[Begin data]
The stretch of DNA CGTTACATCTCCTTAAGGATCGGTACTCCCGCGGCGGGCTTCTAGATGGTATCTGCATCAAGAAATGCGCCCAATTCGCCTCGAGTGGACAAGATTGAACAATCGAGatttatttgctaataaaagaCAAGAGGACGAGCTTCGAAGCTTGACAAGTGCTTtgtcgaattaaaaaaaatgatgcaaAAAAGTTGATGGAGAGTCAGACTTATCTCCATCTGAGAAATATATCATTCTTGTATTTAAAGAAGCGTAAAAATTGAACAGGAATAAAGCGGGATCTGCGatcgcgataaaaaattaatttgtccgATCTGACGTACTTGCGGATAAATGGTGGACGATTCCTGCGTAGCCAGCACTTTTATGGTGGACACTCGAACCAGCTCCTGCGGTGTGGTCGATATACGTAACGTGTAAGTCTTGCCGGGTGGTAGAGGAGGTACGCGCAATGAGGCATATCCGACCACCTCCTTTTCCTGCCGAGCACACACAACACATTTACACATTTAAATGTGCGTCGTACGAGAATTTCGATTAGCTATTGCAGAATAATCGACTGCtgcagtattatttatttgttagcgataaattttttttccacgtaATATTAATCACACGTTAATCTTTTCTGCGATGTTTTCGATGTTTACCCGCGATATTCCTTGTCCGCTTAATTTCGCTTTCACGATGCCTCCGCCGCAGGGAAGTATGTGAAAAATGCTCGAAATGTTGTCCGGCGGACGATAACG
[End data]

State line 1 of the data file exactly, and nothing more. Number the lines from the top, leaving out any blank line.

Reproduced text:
The stretch of DNA CGTTACATCTCCTTAAGGATCGGTACTCCCGCGGCGGGCTTCTAGATGGTATCTGCATCAAGAAATGCGCCCAATTCGCCTCGAGTGGACAAGATTGAACAATCGAGatttatttgctaataaaagaCAAGAGGACGAGCTTCGAAGCTTGACAAGTGCTTtgtcgaattaaaaaaaatgatgcaaAAAAGTTGATGGAGAGTCAGACTTATCTCCATCTGAGAAATATATCATTCTTGTATTTAAAGAAGCGTAAAAATTGAACAGGAATAAAGCGGGATCTGCGatcgcgataaaaaattaatttgtccgATCTGACGTACTTGCGGATAAATGGTGGACGATTCCTGCGTAGCCAGCACTTTTATGGTGGACACTCGAACCAGCTCCTGCGGTGTGGTCGATATACGTAACGTGTAAGTCTTGCCGGGTGGTAGAGGAGGTACGCGCAATGAGGCATATCCGACCACCTCCTTTTCCTGCCGAGCACACACAACACATTTACACATTTAAATGTGCGTCGTACGAGAATTTCGATTAGCTATTGCAGAATAATCGACTGCtgcagtattatttatttgttagcgataaattttttttccacgtaATATTAATCACACGTTAATCTTTTCTGCGATGTTTTCGATGTTTACCCGCGATATTCCTTGTCCGCTTAATTTCGCTTTCACGATGCCTCCGCCGCAGGGAAGTATGTGAAAAATGCTCGAAATGTTGTCCGGCGGACGATAACG